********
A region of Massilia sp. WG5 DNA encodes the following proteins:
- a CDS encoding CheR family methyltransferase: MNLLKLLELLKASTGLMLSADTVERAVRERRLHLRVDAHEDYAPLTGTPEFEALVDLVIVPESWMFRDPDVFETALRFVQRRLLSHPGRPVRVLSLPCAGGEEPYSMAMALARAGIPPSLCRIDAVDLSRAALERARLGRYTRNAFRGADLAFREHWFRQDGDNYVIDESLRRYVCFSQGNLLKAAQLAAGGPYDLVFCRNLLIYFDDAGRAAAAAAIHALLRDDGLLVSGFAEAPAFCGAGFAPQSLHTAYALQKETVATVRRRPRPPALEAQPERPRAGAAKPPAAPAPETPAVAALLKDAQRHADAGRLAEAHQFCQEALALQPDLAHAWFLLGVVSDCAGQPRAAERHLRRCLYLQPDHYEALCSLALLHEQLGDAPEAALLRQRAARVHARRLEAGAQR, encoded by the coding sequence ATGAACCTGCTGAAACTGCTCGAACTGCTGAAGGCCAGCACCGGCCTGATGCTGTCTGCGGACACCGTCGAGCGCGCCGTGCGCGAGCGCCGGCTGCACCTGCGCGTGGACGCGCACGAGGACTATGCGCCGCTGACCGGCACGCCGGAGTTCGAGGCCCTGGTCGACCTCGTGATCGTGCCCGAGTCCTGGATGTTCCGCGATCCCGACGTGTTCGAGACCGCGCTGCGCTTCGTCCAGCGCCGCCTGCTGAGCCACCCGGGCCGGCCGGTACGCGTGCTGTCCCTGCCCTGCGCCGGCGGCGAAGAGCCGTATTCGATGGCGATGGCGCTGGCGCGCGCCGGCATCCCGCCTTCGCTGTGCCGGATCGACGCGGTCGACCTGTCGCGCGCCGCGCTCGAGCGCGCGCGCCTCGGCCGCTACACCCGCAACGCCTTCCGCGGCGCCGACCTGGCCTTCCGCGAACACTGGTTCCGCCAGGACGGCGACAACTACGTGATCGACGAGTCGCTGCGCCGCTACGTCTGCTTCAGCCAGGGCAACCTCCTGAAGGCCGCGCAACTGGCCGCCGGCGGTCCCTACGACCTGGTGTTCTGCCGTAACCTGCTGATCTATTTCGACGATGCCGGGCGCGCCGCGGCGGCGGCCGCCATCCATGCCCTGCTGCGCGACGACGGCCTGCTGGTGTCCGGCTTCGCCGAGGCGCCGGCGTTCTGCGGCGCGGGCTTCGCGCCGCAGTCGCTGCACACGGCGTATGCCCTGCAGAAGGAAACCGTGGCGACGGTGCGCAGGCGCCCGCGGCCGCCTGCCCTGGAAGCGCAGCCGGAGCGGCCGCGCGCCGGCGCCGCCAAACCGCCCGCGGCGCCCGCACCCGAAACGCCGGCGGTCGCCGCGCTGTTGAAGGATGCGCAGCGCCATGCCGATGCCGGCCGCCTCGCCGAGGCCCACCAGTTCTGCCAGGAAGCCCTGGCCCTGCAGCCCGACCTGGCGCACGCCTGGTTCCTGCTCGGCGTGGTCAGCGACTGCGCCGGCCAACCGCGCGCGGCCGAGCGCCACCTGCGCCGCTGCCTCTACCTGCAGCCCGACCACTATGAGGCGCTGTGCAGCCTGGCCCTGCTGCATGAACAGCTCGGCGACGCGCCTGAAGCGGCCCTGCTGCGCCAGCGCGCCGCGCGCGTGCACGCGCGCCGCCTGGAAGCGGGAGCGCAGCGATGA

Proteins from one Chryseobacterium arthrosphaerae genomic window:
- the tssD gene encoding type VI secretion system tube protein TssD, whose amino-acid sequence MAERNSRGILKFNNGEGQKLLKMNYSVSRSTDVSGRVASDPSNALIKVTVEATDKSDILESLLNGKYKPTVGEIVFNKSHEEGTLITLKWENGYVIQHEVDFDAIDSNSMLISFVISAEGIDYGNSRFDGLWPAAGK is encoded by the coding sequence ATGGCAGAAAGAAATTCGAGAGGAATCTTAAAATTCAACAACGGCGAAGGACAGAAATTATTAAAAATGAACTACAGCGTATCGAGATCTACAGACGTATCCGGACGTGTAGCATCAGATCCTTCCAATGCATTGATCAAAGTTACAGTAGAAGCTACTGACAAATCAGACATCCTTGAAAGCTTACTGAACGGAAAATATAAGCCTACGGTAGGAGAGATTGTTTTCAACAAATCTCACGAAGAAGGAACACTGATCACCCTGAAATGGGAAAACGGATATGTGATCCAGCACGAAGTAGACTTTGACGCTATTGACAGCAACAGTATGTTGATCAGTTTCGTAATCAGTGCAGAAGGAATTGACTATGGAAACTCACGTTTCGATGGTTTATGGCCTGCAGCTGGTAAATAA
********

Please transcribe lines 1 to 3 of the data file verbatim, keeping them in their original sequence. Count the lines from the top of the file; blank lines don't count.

A region of Massilia sp. WG5 DNA encodes the following proteins:
- a CDS encoding CheR family methyltransferase: MNLLKLLELLKASTGLMLSADTVERAVRERRLHLRVDAHEDYAPLTGTPEFEALVDLVIVPESWMFRDPDVFETALRFVQRRLLSHPGRPVRVLSLPCAGGEEPYSMAMALARAGIPPSLCRIDAVDLSRAALERARLGRYTRNAFRGADLAFREHWFRQDGDNYVIDESLRRYVCFSQGNLLKAAQLAAGGPYDLVFCRNLLIYFDDAGRAAAAAAIHALLRDDGLLVSGFAEAPAFCGAGFAPQSLHTAYALQKETVATVRRRPRPPALEAQPERPRAGAAKPPAAPAPETPAVAALLKDAQRHADAGRLAEAHQFCQEALALQPDLAHAWFLLGVVSDCAGQPRAAERHLRRCLYLQPDHYEALCSLALLHEQLGDAPEAALLRQRAARVHARRLEAGAQR, encoded by the coding sequence ATGAACCTGCTGAAACTGCTCGAACTGCTGAAGGCCAGCACCGGCCTGATGCTGTCTGCGGACACCGTCGAGCGCGCCGTGCGCGAGCGCCGGCTGCACCTGCGCGTGGACGCGCACGAGGACTATGCGCCGCTGACCGGCACGCCGGAGTTCGAGGCCCTGGTCGACCTCGTGATCGTGCCCGAGTCCTGGATGTTCCGCGATCCCGACGTGTTCGAGACCGCGCTGCGCTTCGTCCAGCGCCGCCTGCTGAGCCACCCGGGCCGGCCGGTACGCGTGCTGTCCCTGCCCTGCGCCGGCGGCGAAGAGCCGTATTCGATGGCGATGGCGCTGGCGCGCGCCGGCATCCCGCCTTCGCTGTGCCGGATCGACGCGGTCGACCTGTCGCGCGCCGCGCTCGAGCGCGCGCGCCTCGGCCGCTACACCCGCAACGCCTTCCGCGGCGCCGACCTGGCCTTCCGCGAACACTGGTTCCGCCAGGACGGCGACAACTACGTGATCGACGAGTCGCTGCGCCGCTACGTCTGCTTCAGCCAGGGCAACCTCCTGAAGGCCGCGCAACTGGCCGCCGGCGGTCCCTACGACCTGGTGTTCTGCCGTAACCTGCTGATCTATTTCGACGATGCCGGGCGCGCCGCGGCGGCGGCCGCCATCCATGCCCTGCTGCGCGACGACGGCCTGCTGGTGTCCGGCTTCGCCGAGGCGCCGGCGTTCTGCGGCGCGGGCTTCGCGCCGCAGTCGCTGCACACGGCGTATGCCCTGCAGAAGGAAACCGTGGCGACGGTGCGCAGGCGCCCGCGGCCGCCTGCCCTGGAAGCGCAGCCGGAGCGGCCGCGCGCCGGCGCCGCCAAACCGCCCGCGGCGCCCGCACCCGAAACGCCGGCGGTCGCCGCGCTGTTGAAGGATGCGCAGCGCCATGCCGATGCCGGCCGCCTCGCCGAGGCCCACCAGTTCTGCCAGGAAGCCCTGGCCCTGCAGCCCGACCTGGCGCACGCCTGGTTCCTGCTCGGCGTGGTCAGCGACTGCGCCGGCCAACCGCGCGCGGCCGAGCGCCACCTGCGCCGCTGCCTCTACCTGCAGCCCGACCACTATGAGGCGCTGTGCAGCCTGGCCCTGCTGCATGAACAGCTCGGCGACGCGCCTGAAGCGGCCCTGCTGCGCCAGCGCGCCGCGCGCGTGCACGCGCGCCGCCTGGAAGCGGGAGCGCAGCGATGA

Proteins from one Chryseobacterium arthrosphaerae genomic window: